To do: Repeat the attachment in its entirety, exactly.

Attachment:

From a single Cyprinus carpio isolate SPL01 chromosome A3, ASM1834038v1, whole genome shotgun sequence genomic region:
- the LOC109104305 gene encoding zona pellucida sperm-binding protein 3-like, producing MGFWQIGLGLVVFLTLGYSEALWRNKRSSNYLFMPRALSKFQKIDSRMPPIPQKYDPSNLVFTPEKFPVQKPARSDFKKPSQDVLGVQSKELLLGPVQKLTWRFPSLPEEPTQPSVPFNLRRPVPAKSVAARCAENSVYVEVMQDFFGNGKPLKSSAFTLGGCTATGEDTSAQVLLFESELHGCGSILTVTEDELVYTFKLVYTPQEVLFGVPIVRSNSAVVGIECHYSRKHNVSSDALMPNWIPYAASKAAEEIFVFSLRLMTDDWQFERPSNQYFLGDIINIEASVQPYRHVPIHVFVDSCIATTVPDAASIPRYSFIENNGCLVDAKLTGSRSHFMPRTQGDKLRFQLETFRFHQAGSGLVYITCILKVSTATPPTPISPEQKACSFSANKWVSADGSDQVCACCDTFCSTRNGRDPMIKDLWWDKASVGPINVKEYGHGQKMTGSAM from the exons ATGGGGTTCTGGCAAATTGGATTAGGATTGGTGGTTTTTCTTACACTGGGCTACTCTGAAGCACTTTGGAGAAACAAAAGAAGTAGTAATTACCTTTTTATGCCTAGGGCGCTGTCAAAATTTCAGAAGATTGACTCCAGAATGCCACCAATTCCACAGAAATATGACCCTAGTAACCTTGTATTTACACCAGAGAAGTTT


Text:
From a single Cyprinus carpio isolate SPL01 chromosome A3, ASM1834038v1, whole genome shotgun sequence genomic region:
- the LOC109104305 gene encoding zona pellucida sperm-binding protein 3-like, producing MGFWQIGLGLVVFLTLGYSEALWRNKRSSNYLFMPRALSKFQKIDSRMPPIPQKYDPSNLVFTPEKFPVQKPARSDFKKPSQDVLGVQSKELLLGPVQKLTWRFPSLPEEPTQPSVPFNLRRPVPAKSVAARCAENSVYVEVMQDFFGNGKPLKSSAFTLGGCTATGEDTSAQVLLFESELHGCGSILTVTEDELVYTFKLVYTPQEVLFGVPIVRSNSAVVGIECHYSRKHNVSSDALMPNWIPYAASKAAEEIFVFSLRLMTDDWQFERPSNQYFLGDIINIEASVQPYRHVPIHVFVDSCIATTVPDAASIPRYSFIENNGCLVDAKLTGSRSHFMPRTQGDKLRFQLETFRFHQAGSGLVYITCILKVSTATPPTPISPEQKACSFSANKWVSADGSDQVCACCDTFCSTRNGRDPMIKDLWWDKASVGPINVKEYGHGQKMTGSAM from the exons ATGGGGTTCTGGCAAATTGGATTAGGATTGGTGGTTTTTCTTACACTGGGCTACTCTGAAGCACTTTGGAGAAACAAAAGAAGTAGTAATTACCTTTTTATGCCTAGGGCGCTGTCAAAATTTCAGAAGATTGACTCCAGAATGCCACCAATTCCACAGAAATATGACCCTAGTAACCTTGTATTTACACCAGAGAAGTTT